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I want to make a 2D architecture plan with 3D elements (like trees, ..) on them, but I don't know how exactly and in which program? AutoCad, ArchiCad, Illustrator?

Birds eye view of map

Isometric view of park

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    The two images that you have linked are very different. One is a (more or less) 2D plan, the other shows Isometric projection with some stylised 'cut out' 3D elements. There are various ways to achieve either of these results in different software packages. Personally, I would use Adobe Illustrator, but that's only because I already know how to use it. The real solution is lots of practice and skill in whatever software solution you choose or have access too. – Westside Oct 27 '16 at 13:45
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    I dont think they are 3D. They could be but most likely they are just simply 2d items. Nothing special. – joojaa Oct 27 '16 at 13:51
  • OP should clarify if he needs actual 3D modeling or just the look of it. For just the isometric look of the second example, Illustrator or Photoshop would do the trick easily if OP knows how isometric illustration works. – TCDesigner Oct 27 '16 at 22:16
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Looks like a model that could've been made in anything. Autocad, Modo, Rhino or Lightwave are all viable options for something like that.

Instead of using the internal render or an advanced render they were then brought into Photoshop where some basic overlays of colors, textures, the water and such were added. Trees are hard to tell - they could've been added in the 3D package or in Photoshop.

  • The trees look like 2D faces always facing the camera :-? Anw, good answer. – Alin Oct 27 '16 at 15:18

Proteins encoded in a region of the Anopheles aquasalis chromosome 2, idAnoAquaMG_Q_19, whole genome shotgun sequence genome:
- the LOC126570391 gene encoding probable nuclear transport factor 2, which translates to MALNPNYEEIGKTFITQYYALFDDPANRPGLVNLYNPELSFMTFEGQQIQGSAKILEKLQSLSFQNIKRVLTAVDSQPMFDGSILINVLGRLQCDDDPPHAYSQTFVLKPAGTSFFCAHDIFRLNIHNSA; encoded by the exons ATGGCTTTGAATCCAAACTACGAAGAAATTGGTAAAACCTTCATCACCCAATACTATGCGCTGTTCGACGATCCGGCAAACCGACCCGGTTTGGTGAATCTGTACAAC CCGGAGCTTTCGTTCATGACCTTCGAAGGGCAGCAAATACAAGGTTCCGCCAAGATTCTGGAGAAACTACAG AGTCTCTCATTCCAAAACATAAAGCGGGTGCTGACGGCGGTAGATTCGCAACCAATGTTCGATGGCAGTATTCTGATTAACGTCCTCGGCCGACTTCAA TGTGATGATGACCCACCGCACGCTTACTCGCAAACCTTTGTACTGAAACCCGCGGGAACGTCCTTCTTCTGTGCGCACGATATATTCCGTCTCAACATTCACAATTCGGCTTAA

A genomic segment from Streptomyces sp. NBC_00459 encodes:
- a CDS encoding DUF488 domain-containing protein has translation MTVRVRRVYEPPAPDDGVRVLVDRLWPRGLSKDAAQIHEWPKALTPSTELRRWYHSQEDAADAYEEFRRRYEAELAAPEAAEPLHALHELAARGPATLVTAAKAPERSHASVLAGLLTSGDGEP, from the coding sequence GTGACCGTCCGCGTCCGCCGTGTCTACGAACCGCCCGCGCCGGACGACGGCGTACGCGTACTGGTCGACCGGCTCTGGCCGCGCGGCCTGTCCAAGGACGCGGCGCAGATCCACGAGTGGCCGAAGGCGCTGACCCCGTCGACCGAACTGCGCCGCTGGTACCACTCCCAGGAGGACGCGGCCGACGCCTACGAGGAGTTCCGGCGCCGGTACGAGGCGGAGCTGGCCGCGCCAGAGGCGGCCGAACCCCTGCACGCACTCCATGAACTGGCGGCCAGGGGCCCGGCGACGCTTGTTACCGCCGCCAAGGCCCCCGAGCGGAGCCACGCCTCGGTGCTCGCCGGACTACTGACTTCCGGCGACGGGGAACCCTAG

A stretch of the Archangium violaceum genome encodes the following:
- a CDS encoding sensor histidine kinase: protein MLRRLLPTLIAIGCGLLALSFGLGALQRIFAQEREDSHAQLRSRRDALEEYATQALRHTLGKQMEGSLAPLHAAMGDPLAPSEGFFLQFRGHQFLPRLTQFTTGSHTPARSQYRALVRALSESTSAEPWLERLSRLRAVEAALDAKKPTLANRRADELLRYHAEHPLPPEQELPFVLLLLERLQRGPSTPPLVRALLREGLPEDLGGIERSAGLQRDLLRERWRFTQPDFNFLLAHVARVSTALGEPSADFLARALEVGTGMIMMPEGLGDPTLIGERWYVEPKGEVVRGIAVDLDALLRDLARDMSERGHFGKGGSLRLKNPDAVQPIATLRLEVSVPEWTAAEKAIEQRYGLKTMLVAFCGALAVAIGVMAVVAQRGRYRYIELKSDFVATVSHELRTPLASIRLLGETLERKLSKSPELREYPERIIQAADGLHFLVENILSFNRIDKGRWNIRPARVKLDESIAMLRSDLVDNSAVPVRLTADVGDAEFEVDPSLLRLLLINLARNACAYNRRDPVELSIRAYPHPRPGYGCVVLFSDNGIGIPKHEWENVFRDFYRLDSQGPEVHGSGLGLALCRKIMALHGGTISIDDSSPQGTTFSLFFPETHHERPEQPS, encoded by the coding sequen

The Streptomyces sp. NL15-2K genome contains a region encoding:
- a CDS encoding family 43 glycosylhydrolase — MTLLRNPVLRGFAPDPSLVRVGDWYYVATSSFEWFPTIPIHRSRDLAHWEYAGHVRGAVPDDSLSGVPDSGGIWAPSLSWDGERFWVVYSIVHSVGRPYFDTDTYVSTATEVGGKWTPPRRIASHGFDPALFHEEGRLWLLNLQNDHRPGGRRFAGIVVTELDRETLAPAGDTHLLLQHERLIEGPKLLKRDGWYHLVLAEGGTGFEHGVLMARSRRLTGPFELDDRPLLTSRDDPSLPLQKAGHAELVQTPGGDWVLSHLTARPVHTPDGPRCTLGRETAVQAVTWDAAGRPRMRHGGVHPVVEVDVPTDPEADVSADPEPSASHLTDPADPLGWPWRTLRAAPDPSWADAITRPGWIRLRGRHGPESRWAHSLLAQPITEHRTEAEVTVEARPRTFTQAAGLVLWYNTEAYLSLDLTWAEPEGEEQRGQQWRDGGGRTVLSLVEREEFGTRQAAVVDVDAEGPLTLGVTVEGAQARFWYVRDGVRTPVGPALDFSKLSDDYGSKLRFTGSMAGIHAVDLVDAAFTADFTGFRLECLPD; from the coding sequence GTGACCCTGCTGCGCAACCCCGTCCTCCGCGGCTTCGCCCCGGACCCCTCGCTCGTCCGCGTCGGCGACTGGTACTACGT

• I dont really see a reason why they have to be 3D but the trees are decalls you can see this because the same tree is repeated, ableit a mirror image. – joojaa Oct 27 '16 at 15:40
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don't know how exactly

Me neither, but for the second set of images there are a cuple of viable options.

3D using Sketchup

  • The internal "preview" has the look of a simple drawing. You need to hide the edges.

  • It is very easy to asign textures on flat surfaces, and very easy yo asign height to the sidewaks, etc.

  • Has a "Face Me" option. You just make a vertical square, asign a texture and that looks to the camera all the time, mantaining the vertical position.

  • Can have an isometric look or aperspective using a camera.

  • And you have a free version and big library of 3D already made objects. How cool is that?

(Made in 3 minutes. The guy is a "face me" object. enter image description here

With the edges hidden we have a simmilar look of the images you posted. enter image description here

But I must say. In the case of sketchup look, you are "limited" to the screen resolution, because you basicly bring a screen capture. But you can have a simmilar look on a lot of render engines (some again, for sketchup) you just need to use flat objects, infinite lights, and some other lights not projecting shadows.

Your image have some slight gradients. This could be prepared as a texture for the 3D model or can be added later in Photoshop.

2D using whatever program

I would use Ilustrator or CorelDraw, instead of Photoshop to make the base plan, and then aplying a deformation to simulate the isometrics of the floor, and some library of 2D objects in the correct proportion. Trees and people.

(But I would go for the 3D option it would be a lot easier and precise)

Regarding the first one, you could make first a simplified version of the plan, and after that a more detailed version of it on any 2D drawing program.

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